Cover image for Guide to Greece.
Title:
Guide to Greece.
Author:
Pausânias.
Personal Author:
Uniform Title:
Description of Greece. English
Publication Information:
[Harmondsworth] : Penguin [1971]
Physical Description:
2 volumes : illustrations, maps, plans. ; 18 cm.
General Note:
Translation of Descriptio Graeciae.
Language:
English
Contents:
v. 1. Central Greece.--v. 2. Southern Greece.
Added Author:
ISBN:
9780140442250
Format :
Book

Available:*

Library
Call Number
Material Type
Home Location
Status
Central Library DF27 .P34 Adult Non-Fiction Central Closed Stacks-Non circulating
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Central Library DF27 .P34 Adult Non-Fiction Central Closed Stacks-Non circulating
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Summary

Summary

Written in the second century AD by a Greek traveller for a predominantly Roman audience, Pausanias' Guide to Greece is an extraordinarily literate and well-informed guidebook. A study of buildings, traditions and myth, it describes with precision and eloquence the glory of classical Greece shortly before its ultimate decline in the third century. This volume, the first of two, concerns the five provinces of central Greece, with an account of cities including Athens, Corinth and Thebes and a compelling depiction of the Oracle at Delphi. Along the way, Pausanias recounts Greek legends that are unknown from any other source and quotes a wealth of classical literature and poetry that would otherwise have been lost. An inspiration to Byron and Shelley, the Guide to Greece remains one of the most influential travel books ever written.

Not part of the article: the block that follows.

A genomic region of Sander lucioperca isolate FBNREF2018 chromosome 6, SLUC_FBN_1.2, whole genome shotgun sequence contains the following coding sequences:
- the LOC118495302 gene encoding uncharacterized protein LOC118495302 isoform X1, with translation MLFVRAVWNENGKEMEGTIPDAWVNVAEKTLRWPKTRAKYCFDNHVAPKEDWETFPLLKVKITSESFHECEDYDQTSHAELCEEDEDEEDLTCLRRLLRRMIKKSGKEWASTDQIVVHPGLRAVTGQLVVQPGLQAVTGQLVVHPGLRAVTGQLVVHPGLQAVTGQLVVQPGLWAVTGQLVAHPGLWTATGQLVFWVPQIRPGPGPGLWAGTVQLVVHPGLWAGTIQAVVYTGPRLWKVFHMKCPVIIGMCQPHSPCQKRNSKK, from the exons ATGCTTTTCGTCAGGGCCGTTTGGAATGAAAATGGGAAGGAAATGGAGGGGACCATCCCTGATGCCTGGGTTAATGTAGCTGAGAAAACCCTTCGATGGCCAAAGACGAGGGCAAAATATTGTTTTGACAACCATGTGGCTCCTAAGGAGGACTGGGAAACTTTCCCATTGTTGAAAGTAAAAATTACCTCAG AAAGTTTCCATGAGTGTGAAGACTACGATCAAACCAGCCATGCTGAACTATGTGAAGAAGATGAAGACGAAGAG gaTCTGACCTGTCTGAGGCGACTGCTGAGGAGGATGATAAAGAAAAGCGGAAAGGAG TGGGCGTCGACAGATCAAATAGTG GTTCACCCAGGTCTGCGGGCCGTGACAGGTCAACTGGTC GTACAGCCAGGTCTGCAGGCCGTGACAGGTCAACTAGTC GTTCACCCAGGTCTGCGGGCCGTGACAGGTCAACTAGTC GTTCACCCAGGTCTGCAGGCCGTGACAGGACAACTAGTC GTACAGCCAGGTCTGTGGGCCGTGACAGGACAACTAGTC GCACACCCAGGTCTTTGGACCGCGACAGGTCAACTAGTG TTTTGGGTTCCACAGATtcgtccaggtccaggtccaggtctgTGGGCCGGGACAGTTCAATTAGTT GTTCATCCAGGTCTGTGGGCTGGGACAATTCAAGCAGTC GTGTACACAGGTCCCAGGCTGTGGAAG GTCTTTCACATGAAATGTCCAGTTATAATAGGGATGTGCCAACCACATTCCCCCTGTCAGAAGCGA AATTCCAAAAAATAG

Author Notes

Pausanias traveled through Greece in the middle of the second century a.d. On the way, he wrote about his travels in 10 rich books, beginning at Athens and ending up at Delphi, the site of Apollo's ancient oracle. From his writings, it is clear that Pausanias also knew Palestine, Syria, Asia Minor (now Turkey), Egypt, and parts of Italy, including Rome.

Pausanias liked especially to describe monumental art and architecture, much of it religious in nature. Pausanias routinely gave attention to the history and topography of the most important cities he visited. His descriptions of the wonders of nature reveal his own attitude of personal curiosity. Especially significant for the study of religions are his accounts of local ceremonies, superstitions, legends, and folklore. These are often not as detailed as one might like, but they are invaluable clues to the religious life of Greece in the middle of the second century.

(Bowker Author Biography)


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